|Affordable Care Act’s metal level plans|
|Metal level||Plan pays||Enrollees pay|
|Bronze||60% of costs||40% of costs|
|Silver||70% of costs||30% of costs|
|Gold||80% of costs||20% of costs|
|Platinum||90% of costs||20% of costs|
Your premium costs will generally rise as you go from level to level, so that a Silver plan charges a higher premium than a Bronze plan, and a Gold plan charges a higher premium than a Silver plan (but that’s not always the case, now that the cost of cost-sharing reductions is being added to silver plan rates; Gold plans in some areas are less expensive than Silver plans). But since premiums and deductibles tend to have an inverse relationship, the higher your premiums, the lower your deductibles. It’s for this reason that HDHPs are more commonly found at the Bronze and Silver levels.
When you explore your plan options through HealthCare.gov or the state-run exchange in your state, each listing will indicate whether the coverage is HSA-eligible. Keep in mind that some plans with higher deductibles won’t qualify as an HDHP because their out-of-pocket maximums exceed the aforementioned thresholds, or because they cover part of the cost of non-preventive services before the minimum deductible is met (for example, they offer copays for office visits, instead of requiring the member to pay the full network-negotiated cost of office visits until the deductible is met).
Is an HDHP right for you?
To give you a sense of what an HDHP might cost you, consider this:
In 2022, a family of three (two adults in their mid-40s plus one 10-year-old dependent) in Chicago with an income of $100,000 (ie, normally not eligible for premium subsidies, but eligible for a subsidy of $113/month in 2022 due to the American Rescue Plan) could purchase a Bronze-level HDHP at a monthly premium of $612 (after the subsidy is applied), with the deductible and out-of-pocket maximum both equal to $6,900 (double that amount for the family).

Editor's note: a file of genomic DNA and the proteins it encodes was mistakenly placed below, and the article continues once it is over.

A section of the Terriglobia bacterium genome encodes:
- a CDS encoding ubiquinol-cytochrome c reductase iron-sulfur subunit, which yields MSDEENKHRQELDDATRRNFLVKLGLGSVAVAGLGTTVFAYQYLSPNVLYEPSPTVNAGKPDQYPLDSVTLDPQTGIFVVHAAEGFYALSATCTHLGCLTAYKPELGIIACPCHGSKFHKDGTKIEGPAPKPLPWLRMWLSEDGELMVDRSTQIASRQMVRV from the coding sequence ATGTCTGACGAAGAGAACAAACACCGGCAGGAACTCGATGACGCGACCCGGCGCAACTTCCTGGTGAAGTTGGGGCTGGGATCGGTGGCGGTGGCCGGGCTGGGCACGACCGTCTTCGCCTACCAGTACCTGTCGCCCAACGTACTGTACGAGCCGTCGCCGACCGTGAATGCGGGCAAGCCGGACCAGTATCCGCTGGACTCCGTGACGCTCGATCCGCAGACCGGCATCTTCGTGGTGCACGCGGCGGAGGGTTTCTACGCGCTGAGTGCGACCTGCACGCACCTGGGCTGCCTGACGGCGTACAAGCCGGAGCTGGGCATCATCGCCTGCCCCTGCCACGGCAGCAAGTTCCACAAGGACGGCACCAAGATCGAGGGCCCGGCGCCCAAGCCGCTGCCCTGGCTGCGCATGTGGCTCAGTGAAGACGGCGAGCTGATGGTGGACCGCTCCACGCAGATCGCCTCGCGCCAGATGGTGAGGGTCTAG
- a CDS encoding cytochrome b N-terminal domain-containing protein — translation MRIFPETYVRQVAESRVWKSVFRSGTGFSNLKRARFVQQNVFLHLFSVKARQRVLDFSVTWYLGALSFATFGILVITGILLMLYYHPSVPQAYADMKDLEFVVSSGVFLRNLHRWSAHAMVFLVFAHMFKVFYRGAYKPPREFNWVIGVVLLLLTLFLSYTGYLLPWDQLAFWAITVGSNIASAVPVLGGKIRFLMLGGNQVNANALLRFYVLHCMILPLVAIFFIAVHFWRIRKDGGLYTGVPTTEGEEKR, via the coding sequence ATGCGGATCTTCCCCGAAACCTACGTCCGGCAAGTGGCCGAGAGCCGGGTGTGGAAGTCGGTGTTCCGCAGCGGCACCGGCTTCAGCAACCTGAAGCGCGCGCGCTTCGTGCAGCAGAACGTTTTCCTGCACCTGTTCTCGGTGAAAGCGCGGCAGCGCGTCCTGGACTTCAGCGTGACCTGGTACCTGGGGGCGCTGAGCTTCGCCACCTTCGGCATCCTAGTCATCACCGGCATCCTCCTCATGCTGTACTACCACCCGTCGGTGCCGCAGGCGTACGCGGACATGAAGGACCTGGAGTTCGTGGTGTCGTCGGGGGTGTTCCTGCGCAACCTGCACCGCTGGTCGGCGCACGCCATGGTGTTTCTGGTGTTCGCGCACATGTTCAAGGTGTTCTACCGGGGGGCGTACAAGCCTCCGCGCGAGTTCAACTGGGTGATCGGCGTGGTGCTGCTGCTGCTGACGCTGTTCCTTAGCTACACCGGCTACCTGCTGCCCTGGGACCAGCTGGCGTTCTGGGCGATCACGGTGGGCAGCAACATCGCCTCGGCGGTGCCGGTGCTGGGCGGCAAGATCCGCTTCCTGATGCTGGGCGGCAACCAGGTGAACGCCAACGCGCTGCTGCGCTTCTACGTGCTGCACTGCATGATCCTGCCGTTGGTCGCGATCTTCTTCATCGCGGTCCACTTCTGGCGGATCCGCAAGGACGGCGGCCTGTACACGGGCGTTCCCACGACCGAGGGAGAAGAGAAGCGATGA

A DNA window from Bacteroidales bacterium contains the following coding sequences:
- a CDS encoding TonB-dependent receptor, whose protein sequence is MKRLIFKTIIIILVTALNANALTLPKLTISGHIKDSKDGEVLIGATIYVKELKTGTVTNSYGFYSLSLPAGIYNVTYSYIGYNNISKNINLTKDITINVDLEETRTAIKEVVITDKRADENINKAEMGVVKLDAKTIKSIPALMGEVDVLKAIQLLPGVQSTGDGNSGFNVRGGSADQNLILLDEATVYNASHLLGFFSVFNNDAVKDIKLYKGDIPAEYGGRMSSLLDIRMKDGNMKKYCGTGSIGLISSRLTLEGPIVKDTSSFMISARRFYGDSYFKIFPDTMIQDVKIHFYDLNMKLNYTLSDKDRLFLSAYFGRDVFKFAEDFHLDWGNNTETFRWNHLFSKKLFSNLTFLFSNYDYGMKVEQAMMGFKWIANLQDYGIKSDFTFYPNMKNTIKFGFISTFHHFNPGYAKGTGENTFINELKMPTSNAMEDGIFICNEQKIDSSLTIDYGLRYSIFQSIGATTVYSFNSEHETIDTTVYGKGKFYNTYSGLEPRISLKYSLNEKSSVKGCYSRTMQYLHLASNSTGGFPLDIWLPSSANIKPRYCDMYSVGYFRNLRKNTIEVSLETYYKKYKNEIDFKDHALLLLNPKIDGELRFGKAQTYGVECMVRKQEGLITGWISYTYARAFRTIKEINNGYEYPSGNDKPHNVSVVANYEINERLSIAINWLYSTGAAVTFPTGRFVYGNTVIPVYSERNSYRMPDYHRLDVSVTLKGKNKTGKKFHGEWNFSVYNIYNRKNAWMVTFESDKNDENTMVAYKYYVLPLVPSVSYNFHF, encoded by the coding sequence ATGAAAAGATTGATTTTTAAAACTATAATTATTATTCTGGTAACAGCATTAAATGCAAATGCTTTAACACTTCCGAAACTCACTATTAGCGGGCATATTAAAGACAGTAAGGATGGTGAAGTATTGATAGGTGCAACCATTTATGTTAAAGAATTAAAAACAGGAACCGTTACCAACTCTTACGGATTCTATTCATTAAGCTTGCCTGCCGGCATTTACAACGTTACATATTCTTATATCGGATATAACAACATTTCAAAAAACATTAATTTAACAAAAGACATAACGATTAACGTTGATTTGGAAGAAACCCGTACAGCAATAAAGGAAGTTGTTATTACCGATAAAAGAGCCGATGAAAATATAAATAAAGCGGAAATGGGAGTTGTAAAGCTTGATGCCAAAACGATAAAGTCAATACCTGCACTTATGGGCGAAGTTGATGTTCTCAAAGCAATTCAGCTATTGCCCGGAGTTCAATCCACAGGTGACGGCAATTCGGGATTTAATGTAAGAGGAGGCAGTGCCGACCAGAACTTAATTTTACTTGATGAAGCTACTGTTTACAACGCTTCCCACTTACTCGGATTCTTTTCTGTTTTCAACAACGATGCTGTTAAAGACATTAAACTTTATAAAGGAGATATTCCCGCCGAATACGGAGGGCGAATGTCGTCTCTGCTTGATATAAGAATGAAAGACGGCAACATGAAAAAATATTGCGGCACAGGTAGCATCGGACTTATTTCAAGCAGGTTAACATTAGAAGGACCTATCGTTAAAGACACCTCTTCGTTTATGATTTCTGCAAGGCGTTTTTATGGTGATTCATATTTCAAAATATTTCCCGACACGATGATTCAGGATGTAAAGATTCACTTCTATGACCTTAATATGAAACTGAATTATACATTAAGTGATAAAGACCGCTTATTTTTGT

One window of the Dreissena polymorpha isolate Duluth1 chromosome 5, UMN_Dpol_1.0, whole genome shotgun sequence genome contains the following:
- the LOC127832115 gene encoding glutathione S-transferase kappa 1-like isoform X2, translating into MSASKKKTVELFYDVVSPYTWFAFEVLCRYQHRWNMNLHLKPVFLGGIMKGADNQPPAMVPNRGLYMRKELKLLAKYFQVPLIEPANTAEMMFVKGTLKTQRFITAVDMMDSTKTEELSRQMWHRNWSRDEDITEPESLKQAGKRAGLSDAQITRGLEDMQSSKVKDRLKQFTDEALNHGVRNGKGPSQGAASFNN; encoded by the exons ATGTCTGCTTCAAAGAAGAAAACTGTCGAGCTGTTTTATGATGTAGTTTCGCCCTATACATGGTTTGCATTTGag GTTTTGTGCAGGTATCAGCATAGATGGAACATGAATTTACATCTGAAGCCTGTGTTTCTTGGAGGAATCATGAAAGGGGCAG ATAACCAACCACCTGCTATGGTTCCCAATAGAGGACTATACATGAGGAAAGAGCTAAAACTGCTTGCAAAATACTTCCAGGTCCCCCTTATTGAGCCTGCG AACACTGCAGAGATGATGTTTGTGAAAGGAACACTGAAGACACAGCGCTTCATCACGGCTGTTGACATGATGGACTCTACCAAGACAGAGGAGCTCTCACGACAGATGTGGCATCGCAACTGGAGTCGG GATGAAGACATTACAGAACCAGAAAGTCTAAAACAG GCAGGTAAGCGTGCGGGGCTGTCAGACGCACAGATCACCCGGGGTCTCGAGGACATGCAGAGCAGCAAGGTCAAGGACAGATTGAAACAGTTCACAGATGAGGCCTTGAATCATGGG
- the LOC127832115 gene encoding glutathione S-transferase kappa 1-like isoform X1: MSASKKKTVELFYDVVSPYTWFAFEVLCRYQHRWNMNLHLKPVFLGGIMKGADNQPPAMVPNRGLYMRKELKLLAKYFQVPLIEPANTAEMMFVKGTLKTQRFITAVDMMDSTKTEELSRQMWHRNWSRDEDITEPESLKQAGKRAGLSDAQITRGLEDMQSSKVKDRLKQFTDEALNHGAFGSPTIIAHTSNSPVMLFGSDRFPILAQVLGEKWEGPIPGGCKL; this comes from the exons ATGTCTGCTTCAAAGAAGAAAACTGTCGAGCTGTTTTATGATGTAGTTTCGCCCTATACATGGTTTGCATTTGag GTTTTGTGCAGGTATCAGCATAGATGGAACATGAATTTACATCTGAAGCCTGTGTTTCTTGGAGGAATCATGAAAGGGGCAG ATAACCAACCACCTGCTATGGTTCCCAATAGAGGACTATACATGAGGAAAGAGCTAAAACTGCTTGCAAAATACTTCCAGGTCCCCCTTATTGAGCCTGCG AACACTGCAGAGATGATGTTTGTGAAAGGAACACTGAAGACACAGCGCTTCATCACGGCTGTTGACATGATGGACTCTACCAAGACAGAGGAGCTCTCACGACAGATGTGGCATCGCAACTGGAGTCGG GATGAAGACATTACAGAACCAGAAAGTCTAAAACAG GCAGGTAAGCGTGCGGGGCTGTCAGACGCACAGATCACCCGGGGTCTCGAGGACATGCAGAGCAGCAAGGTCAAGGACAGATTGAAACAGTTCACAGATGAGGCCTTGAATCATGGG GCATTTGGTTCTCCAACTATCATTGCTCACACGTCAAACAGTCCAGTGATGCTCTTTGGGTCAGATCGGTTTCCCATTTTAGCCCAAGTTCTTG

Meanwhile, a Gold plan (non-HDHP) with a monthly premium of $859 (after the subsidy is applied) comes with an annual deductible of $1,500 for the whole family, primary care and specialist copays of $35, and a total family out-of-pocket cap of $15,000 for the year. The higher-cost Gold plan includes more robust coverage (unless the family has significant medical needs that cause them to meet the out-of-pocket maximum; in that case, the HDHP would provide more robust coverage, as it would cap their costs at $13,800). But the family would not be eligible to contribute to an HSA with this plan, and would spend about $250 in additional premiums each month.
Obviously there are trade-offs on both ends of the spectrum, and no single solution works for everyone. And even if you’re set on an HSA-qualified plan, you’ll want to be sure to compare other plan features and costs (like the scope of your provider network and prescription formulary) to land on the right decision.
HDHPs can be a smart choice because they open the door to HSA contributions, which can defray or, in some cases, completely cover the costs of the deductibles you then face (assuming you’re willing and able to contribute to your HSA). As you weigh your health plan options during open enrollment — or during a special enrollment period if you have a qualifying event — you may find that it pays to switch to an HDHP in order to capitalize on the tax savings HSAs offer.